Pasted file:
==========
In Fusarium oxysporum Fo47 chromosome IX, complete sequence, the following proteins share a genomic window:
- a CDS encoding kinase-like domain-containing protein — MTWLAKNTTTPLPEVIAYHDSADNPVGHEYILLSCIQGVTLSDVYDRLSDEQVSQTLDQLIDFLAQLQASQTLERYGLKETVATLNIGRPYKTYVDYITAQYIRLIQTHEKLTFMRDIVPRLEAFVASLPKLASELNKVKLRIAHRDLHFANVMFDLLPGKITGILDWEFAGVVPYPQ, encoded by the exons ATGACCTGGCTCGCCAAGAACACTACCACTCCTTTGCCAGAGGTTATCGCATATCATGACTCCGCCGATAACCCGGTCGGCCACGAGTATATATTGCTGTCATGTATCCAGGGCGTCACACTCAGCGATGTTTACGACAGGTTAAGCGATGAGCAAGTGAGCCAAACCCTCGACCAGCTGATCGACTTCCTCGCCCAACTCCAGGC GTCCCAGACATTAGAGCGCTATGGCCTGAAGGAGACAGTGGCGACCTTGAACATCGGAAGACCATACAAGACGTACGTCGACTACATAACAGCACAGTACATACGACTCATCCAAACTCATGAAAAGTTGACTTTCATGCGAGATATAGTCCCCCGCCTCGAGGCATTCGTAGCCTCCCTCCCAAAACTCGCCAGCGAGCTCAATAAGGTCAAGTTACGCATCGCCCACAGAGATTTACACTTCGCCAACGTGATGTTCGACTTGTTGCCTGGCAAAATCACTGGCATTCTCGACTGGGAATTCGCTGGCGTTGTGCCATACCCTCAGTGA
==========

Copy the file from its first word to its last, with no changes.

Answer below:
In Fusarium oxysporum Fo47 chromosome IX, complete sequence, the following proteins share a genomic window:
- a CDS encoding kinase-like domain-containing protein — MTWLAKNTTTPLPEVIAYHDSADNPVGHEYILLSCIQGVTLSDVYDRLSDEQVSQTLDQLIDFLAQLQASQTLERYGLKETVATLNIGRPYKTYVDYITAQYIRLIQTHEKLTFMRDIVPRLEAFVASLPKLASELNKVKLRIAHRDLHFANVMFDLLPGKITGILDWEFAGVVPYPQ, encoded by the exons ATGACCTGGCTCGCCAAGAACACTACCACTCCTTTGCCAGAGGTTATCGCATATCATGACTCCGCCGATAACCCGGTCGGCCACGAGTATATATTGCTGTCATGTATCCAGGGCGTCACACTCAGCGATGTTTACGACAGGTTAAGCGATGAGCAAGTGAGCCAAACCCTCGACCAGCTGATCGACTTCCTCGCCCAACTCCAGGC GTCCCAGACATTAGAGCGCTATGGCCTGAAGGAGACAGTGGCGACCTTGAACATCGGAAGACCATACAAGACGTACGTCGACTACATAACAGCACAGTACATACGACTCATCCAAACTCATGAAAAGTTGACTTTCATGCGAGATATAGTCCCCCGCCTCGAGGCATTCGTAGCCTCCCTCCCAAAACTCGCCAGCGAGCTCAATAAGGTCAAGTTACGCATCGCCCACAGAGATTTACACTTCGCCAACGTGATGTTCGACTTGTTGCCTGGCAAAATCACTGGCATTCTCGACTGGGAATTCGCTGGCGTTGTGCCATACCCTCAGTGA